By Connor O’Neill – “I taught the course last semester and I don’t want to be too dramatic but it literally changed my life,” Dr. Gregg Whittaker admitted about one of the entrepreneurial courses in Jewell’s new enhanced entrepreneurial curriculum. Over the past several years, Jewell has been a pioneer in the entrepreneurial field among colleges and universities in the United States. Recently Jewell received a $500,000.00 grant from the Ewing Marion Kauffman Foundation to enhance and encourage the entrepreneurial program on campus.
One of the cornerstone courses in the curriculum is “Who Owns The Ice House?”, a class centered on the novel, “Who owns the Ice House?” by Gary Schoeniger and Clifton Taulbert. During the course, students study the personal experience of Clifton Taulbert, an African American, who became successful because of the opportunity presented to him and his hard work to capitalize on the opportunity. Drawing on the entrepreneurial life lessons Taulbert learned from his Uncle Cleve, “Who Owns the Ice house?” chronicles Taulbert’s journey from life in the Mississippi Delta at the height of legal segregation to being recognized by Time magazine as one of our nation’s most outstanding emerging entrepreneurs.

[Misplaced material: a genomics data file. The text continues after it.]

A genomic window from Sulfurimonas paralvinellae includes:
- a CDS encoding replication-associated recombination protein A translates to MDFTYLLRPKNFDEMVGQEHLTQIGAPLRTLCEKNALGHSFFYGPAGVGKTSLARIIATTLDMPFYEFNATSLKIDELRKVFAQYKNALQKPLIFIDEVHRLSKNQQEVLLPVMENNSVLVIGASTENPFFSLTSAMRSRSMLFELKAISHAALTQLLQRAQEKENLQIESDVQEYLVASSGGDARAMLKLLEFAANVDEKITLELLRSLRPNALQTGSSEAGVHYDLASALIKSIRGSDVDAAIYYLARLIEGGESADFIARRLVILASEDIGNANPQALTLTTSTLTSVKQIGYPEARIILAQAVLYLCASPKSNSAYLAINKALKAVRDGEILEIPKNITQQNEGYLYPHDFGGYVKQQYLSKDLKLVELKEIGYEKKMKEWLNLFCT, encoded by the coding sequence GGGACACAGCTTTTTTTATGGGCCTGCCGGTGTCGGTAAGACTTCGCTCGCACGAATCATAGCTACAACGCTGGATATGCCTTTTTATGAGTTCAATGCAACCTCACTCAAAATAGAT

Students in the course come to understand the essence of an entrepreneurial mindset and the unlimited opportunities it can provide through dedication and hard work. As Dr. Whittaker puts it, “If you want to be successful, work harder; if you want to be more successful work even harder.” Whittaker also advises students, “There are no facts in the classroom…let’s leave the classroom and let’s go out and do it.”
Another course under development in the new entrepreneurial curriculum is called “Fast Track” which will be taught in the spring of 2014. “Fast Track” will go hand in hand with “Who Owns The Ice House?” with “Ice House” focusing on the mindset of an entrepreneur, and “Fast Track” focusing on the strategies and processes involved in launching a new business.
The new entrepreneurial initiative is not limited to business-related majors. Rather, it is designed to be cross-disciplinary and inform students from a wide variety of backgrounds and with a diverse set of interests and skills.